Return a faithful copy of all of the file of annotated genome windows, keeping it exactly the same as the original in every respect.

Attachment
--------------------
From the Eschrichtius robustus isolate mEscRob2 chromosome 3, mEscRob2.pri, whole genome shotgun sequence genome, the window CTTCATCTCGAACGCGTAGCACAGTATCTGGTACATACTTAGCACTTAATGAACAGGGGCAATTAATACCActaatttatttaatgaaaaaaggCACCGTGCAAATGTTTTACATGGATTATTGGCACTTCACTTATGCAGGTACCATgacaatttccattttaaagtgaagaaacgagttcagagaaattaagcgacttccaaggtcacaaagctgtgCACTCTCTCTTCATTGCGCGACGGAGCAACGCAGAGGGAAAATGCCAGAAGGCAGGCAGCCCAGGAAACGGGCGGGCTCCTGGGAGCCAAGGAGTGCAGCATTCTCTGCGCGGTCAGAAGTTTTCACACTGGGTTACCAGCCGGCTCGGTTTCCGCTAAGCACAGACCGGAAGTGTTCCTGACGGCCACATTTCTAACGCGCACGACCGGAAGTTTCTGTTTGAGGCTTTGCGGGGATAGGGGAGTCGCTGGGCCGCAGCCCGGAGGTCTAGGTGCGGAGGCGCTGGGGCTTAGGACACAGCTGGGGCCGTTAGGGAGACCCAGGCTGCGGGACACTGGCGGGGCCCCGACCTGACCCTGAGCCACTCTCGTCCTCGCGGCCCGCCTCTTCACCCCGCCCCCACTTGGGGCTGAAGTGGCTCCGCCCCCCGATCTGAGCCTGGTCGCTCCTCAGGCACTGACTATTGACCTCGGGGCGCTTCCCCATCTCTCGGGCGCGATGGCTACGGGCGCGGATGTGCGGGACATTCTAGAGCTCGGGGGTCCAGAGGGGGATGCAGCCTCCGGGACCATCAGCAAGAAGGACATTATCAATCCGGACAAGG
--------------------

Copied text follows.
From the Eschrichtius robustus isolate mEscRob2 chromosome 3, mEscRob2.pri, whole genome shotgun sequence genome, the window CTTCATCTCGAACGCGTAGCACAGTATCTGGTACATACTTAGCACTTAATGAACAGGGGCAATTAATACCActaatttatttaatgaaaaaaggCACCGTGCAAATGTTTTACATGGATTATTGGCACTTCACTTATGCAGGTACCATgacaatttccattttaaagtgaagaaacgagttcagagaaattaagcgacttccaaggtcacaaagctgtgCACTCTCTCTTCATTGCGCGACGGAGCAACGCAGAGGGAAAATGCCAGAAGGCAGGCAGCCCAGGAAACGGGCGGGCTCCTGGGAGCCAAGGAGTGCAGCATTCTCTGCGCGGTCAGAAGTTTTCACACTGGGTTACCAGCCGGCTCGGTTTCCGCTAAGCACAGACCGGAAGTGTTCCTGACGGCCACATTTCTAACGCGCACGACCGGAAGTTTCTGTTTGAGGCTTTGCGGGGATAGGGGAGTCGCTGGGCCGCAGCCCGGAGGTCTAGGTGCGGAGGCGCTGGGGCTTAGGACACAGCTGGGGCCGTTAGGGAGACCCAGGCTGCGGGACACTGGCGGGGCCCCGACCTGACCCTGAGCCACTCTCGTCCTCGCGGCCCGCCTCTTCACCCCGCCCCCACTTGGGGCTGAAGTGGCTCCGCCCCCCGATCTGAGCCTGGTCGCTCCTCAGGCACTGACTATTGACCTCGGGGCGCTTCCCCATCTCTCGGGCGCGATGGCTACGGGCGCGGATGTGCGGGACATTCTAGAGCTCGGGGGTCCAGAGGGGGATGCAGCCTCCGGGACCATCAGCAAGAAGGACATTATCAATCCGGACAAGG